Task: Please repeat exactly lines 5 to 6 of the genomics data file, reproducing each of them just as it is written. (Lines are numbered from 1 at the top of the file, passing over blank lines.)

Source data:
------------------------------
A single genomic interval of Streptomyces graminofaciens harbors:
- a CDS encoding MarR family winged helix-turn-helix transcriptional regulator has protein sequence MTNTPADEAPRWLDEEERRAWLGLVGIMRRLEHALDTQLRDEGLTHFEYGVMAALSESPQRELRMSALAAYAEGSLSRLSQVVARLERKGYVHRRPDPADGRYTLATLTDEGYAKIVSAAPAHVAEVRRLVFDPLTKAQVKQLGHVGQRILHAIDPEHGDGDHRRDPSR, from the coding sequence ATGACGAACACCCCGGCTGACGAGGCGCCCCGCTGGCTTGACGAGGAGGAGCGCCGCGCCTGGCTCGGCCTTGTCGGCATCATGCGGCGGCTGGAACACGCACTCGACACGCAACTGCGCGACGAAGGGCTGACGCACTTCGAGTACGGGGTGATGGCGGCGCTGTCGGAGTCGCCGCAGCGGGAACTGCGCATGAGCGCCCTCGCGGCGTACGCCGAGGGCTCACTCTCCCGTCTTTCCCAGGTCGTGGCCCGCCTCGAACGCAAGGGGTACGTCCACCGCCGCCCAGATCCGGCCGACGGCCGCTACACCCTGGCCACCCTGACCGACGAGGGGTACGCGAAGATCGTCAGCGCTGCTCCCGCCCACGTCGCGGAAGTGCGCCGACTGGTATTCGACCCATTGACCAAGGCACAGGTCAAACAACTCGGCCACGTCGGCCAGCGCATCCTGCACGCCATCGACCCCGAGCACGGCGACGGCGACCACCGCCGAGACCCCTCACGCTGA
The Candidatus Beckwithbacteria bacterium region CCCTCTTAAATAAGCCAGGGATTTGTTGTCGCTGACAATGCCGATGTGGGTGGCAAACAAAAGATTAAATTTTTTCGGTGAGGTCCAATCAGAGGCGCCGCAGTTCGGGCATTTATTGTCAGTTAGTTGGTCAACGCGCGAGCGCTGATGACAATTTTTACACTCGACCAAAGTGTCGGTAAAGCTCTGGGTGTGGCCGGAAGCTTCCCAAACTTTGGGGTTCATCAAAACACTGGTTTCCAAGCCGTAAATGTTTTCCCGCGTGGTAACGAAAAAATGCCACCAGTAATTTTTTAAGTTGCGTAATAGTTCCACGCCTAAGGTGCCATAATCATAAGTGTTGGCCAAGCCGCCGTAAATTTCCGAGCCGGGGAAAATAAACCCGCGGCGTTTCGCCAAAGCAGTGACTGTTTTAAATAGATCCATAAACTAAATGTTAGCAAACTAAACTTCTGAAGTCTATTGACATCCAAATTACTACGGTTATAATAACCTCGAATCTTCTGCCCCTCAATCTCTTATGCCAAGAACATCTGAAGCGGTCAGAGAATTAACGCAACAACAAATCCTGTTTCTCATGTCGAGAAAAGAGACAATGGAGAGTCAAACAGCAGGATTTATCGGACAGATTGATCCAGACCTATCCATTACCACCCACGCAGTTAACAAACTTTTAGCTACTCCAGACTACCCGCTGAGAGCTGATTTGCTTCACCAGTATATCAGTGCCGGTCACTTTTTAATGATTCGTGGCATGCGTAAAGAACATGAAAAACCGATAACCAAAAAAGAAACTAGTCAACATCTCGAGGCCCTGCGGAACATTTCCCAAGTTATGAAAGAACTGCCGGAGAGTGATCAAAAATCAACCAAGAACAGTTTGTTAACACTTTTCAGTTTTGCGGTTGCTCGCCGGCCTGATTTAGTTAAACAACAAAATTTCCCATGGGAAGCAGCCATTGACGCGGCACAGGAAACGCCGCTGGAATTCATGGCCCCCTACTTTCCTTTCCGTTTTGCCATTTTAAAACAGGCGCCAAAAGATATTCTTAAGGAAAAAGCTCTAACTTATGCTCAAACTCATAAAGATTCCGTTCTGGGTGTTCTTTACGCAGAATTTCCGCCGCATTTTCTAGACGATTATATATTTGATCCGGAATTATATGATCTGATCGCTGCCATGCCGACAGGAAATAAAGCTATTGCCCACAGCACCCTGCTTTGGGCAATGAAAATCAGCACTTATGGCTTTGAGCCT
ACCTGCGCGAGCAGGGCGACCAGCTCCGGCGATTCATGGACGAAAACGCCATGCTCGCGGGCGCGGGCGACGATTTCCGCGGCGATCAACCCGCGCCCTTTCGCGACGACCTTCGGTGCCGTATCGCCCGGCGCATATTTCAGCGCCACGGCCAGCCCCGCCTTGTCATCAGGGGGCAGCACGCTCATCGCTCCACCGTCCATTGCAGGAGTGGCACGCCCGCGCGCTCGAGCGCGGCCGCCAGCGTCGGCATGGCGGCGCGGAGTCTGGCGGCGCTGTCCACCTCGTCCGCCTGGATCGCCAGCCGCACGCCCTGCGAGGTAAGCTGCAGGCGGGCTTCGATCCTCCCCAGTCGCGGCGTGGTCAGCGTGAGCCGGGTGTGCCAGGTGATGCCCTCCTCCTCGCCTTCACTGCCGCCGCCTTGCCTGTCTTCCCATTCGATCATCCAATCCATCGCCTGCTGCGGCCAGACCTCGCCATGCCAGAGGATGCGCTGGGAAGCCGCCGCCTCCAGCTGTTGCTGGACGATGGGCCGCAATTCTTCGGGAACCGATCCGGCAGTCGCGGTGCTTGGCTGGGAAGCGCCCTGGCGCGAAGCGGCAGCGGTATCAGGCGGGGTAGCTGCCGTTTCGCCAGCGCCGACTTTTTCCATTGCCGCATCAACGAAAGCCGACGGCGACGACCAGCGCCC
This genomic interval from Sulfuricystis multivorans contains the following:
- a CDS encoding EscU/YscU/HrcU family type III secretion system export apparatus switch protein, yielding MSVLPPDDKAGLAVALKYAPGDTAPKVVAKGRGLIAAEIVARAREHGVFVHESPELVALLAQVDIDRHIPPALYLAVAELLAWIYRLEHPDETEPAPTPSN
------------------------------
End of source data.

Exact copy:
This genomic interval from Sulfuricystis multivorans contains the following:
- a CDS encoding EscU/YscU/HrcU family type III secretion system export apparatus switch protein, yielding MSVLPPDDKAGLAVALKYAPGDTAPKVVAKGRGLIAAEIVARAREHGVFVHESPELVALLAQVDIDRHIPPALYLAVAELLAWIYRLEHPDETEPAPTPSN